Tuesday, August 25, 2009

"GLBT" newspaper's transmisogynistic framing of assault erases Janey Kay's gender

Spot the issues here:


How is Janey Kay identified in the headline of this piece?

Though this attack has tones of cissexism, transmisogyny, and straight-up misogyny (a strange man attacking a woman in a dark public space), Ms. Key is not a woman in this article. She's barely even a person. She's just ... a transgender. And Ray Young's manhood is unmarked: he is a gay man, not cis, just, you know, regular.

Headlines are important to defining the key elements the writer or newspaper wants to highlight in the story that follows. And in this headline, the article or headline writer chooses to identify the perpetrator's gender, and clarify his position with two adjectives - drunk and gay.

Ms. Kay, however, is nothing. She is reduced to the adjective, without any mention that she's a woman on the recieving end of violence from a man. She's just a transgender. Practically an "it".

And no, it's not just because it's shorter to say transgender. Trans woman takes no longer to write.

This article from Metro Weekly spends as much time defending the attacker as it does covering the attack. He was drunk, he supports local gay areas, and after all - Ms. Kay attacked him! After all, he's one of the family! (What is "the family"? Is being cis necessary for inclusion?) This is particularly disappointing from a newspaper that claims to cater to the trans community by tacking on the "T" to the GLB.

Violence against women is unacceptable, and I'm pleased the perpetrator in this incident is being held responsible. But in coverage of such violence, it's crucial to remember that this is, indeed, violence against women. Ms. Kay is not "a transgender"; she's a woman, a trans woman, attacked by a man, a cis man, for not fitting into his gendered, sexist, cissexist expectations, for not being "part of the family". Reducing someone to an adjective is dehumanizing and degendering. Referring to her by simply her transition status is sexist, cissexist, and transmisogynistic.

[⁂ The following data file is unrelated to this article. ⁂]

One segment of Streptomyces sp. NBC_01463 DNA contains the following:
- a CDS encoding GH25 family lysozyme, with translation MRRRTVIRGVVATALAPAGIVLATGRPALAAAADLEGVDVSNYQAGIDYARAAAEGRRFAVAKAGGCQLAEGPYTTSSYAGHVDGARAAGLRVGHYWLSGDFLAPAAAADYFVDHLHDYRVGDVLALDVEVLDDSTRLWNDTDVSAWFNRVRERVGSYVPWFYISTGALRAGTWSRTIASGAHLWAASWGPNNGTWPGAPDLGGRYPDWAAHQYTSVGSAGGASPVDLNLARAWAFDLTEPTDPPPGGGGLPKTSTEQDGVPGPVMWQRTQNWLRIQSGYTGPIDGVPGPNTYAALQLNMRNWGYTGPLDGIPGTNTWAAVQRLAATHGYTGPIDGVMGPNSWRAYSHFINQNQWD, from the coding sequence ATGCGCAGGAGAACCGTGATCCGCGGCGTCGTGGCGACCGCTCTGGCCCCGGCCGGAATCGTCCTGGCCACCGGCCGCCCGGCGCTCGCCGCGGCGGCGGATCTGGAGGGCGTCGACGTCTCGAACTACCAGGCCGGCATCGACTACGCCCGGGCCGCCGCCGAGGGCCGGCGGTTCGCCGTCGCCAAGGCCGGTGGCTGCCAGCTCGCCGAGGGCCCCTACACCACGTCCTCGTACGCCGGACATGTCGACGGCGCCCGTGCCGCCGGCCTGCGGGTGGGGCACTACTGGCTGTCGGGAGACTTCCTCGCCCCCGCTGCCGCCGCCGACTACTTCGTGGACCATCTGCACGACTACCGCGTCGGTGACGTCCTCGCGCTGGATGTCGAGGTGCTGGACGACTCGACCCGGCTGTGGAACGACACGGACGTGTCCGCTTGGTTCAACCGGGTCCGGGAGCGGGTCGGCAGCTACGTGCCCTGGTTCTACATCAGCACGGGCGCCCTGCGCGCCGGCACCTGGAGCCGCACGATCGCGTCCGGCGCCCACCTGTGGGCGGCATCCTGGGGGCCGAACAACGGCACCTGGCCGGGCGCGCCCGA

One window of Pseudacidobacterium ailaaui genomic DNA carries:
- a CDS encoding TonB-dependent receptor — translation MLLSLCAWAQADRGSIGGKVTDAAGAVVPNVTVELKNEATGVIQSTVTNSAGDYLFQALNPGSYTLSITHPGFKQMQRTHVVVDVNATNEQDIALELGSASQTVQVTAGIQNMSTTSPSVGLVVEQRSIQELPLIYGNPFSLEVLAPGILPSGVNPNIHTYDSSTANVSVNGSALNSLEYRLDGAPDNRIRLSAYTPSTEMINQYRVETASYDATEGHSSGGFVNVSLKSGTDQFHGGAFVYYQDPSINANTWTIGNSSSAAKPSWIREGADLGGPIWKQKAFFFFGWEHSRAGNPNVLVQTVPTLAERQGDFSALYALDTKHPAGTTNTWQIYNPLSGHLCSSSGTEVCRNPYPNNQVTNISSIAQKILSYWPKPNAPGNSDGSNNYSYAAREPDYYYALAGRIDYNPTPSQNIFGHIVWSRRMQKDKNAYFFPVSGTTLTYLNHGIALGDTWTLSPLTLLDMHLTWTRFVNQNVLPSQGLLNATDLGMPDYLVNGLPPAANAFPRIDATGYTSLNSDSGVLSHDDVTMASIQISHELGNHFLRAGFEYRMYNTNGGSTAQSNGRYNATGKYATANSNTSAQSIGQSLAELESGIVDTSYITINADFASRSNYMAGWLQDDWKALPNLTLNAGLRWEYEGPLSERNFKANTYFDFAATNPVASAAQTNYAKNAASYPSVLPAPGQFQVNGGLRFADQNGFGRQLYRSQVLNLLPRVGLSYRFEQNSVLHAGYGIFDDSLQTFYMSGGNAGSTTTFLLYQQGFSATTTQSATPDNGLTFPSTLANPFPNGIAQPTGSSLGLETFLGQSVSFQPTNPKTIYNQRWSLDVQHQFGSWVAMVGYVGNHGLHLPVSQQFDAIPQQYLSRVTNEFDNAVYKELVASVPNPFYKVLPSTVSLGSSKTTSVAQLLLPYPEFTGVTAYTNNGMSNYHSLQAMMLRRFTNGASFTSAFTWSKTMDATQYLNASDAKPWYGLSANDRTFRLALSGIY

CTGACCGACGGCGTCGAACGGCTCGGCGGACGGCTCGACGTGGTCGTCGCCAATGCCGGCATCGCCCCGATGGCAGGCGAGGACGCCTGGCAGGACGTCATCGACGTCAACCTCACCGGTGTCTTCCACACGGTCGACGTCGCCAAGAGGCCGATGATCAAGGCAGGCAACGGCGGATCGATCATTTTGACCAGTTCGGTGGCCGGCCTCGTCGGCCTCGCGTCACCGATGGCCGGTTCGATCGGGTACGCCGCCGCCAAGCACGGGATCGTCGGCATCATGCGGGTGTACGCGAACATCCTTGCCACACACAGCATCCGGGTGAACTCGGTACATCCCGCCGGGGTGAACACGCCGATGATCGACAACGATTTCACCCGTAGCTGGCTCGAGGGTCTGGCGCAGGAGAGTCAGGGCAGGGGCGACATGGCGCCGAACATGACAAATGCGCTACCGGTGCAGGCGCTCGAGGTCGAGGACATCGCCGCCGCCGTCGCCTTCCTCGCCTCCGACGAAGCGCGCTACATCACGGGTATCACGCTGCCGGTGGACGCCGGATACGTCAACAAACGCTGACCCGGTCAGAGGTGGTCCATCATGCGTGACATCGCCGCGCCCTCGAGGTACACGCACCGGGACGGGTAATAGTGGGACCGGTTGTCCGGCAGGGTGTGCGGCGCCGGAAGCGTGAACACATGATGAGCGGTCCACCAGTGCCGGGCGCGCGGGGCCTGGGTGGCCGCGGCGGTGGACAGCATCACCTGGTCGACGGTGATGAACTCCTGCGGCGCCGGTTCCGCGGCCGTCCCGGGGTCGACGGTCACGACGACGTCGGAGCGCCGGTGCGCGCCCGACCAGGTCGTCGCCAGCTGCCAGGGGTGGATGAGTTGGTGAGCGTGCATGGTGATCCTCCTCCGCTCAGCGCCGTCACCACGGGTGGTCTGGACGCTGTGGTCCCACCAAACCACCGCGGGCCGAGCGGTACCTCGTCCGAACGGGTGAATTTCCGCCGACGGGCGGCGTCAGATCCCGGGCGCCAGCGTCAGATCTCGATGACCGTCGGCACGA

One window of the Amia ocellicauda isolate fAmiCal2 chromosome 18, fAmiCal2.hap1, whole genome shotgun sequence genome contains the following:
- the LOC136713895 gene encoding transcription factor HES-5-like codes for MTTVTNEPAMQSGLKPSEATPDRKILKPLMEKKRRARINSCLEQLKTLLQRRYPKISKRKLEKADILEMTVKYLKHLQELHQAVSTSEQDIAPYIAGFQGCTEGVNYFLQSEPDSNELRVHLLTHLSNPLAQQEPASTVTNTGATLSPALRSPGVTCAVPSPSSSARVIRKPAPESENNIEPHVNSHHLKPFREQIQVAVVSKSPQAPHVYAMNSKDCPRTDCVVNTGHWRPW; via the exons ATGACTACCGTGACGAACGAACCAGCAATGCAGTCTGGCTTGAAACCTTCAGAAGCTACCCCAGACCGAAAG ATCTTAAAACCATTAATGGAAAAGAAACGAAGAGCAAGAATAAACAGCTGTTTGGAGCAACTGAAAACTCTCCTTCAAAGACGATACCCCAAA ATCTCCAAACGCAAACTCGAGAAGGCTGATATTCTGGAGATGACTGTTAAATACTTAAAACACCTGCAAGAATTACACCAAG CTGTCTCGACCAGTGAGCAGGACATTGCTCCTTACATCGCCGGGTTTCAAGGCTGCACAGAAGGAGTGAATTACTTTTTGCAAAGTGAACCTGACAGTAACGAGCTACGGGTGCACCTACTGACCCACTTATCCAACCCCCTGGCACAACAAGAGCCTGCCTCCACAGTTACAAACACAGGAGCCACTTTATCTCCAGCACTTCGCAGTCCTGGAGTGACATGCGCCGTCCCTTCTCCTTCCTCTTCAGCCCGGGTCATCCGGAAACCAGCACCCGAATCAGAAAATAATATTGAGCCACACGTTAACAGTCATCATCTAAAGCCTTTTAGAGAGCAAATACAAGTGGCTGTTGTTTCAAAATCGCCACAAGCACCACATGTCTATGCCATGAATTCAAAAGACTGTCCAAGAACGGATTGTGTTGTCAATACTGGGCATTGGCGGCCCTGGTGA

9 comments:

  1. GLBT publications often forget that little t at the end when they operate. This doesn't really surprise me.

    Just more cis privilege at work.

    I mean, geez, you'd know that they would never title a story as "a gay assaults a transgender"

    Why do they think the former is bad but the latter is okay? Because they don't really give a damn about trans folk.

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  2. I feel similarly about the term lesbian-- why is it a noun, while "gay men" are allowed to have "gay" as an adjective to their identity. It's as though gay women magically transform into some alien creature..

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  3. A good post. I thought this context might illuminate it further tho.

    This was most definitely a hate crime. The hair pull is a typical feature of hate crimes against trans women.
    Basically the perp thinks that she or he is entitled to show that the trans woman is "really fake" and by extension, her body parts are not real, not flesh and blood.
    They always are, of course, and the drawing of blood only enrages the attacker further. People will do just about anything to erase and destroy our lives; it is never a simple bashing. That pattern of proving us as fake by ripping chunks of our bodies off is a central feature to many of these attacks, just as much as the media is complicit in stripping us of our humanity and our womanhood.

    That woman is very lucky to be alive, and we are all lucky that that gay misogynist is being punished, and forced to confront his hateful nature, and the drug abuse abetting it.

    @colewardell Your claim is somewhat appropriative, unless, like me, you are all of trans and a lesbian. If not, you may want to think of how you can even make that comparison at all.

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  4. "I let her know I was part of the family." Yeah I guess you did asshole. You must be the abusive alcoholic husband in the family.

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  5. Colwardell

    Gay as an adjective to describe women is certainly sometimes used, though it strikes me as a little archaic. If anything, I would've guessed that the decline in it's usage was because gay women were objecting to it, and were trying to emphasize a separateness from gay men.

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  6. Oh god. So, so horrible.

    Thank you for the context, voz. :(

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  7. I really like this blog so far -redundant analysis of em em notwithstanding - but I have a problem with your use of GLBT. The acronym was originally and usually still is LGBT. the placing of the G before the L for absolutely no reason just reaffirms cis male privilege above lesbians, bisexual people and trans folk. Also, as an aside, a few extra letters would not go astray; A to represent asexuals, I to represent intersexed people, and Q to represent queer/questioning people also. Many queer folk don't fall into the LGBT binary.

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  8. Brian; as a queer woman who sometimes describes herself as gay, I prefer it to lesbian as lesbianism is so fetishized in western culture. However I know other lesbians who absolutely will not self describe as gay as they consider it a gendered term.

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  9. HoneyNee, the descriptor "GLBT" is not mine but the newspapers. Thus the quotation marks.

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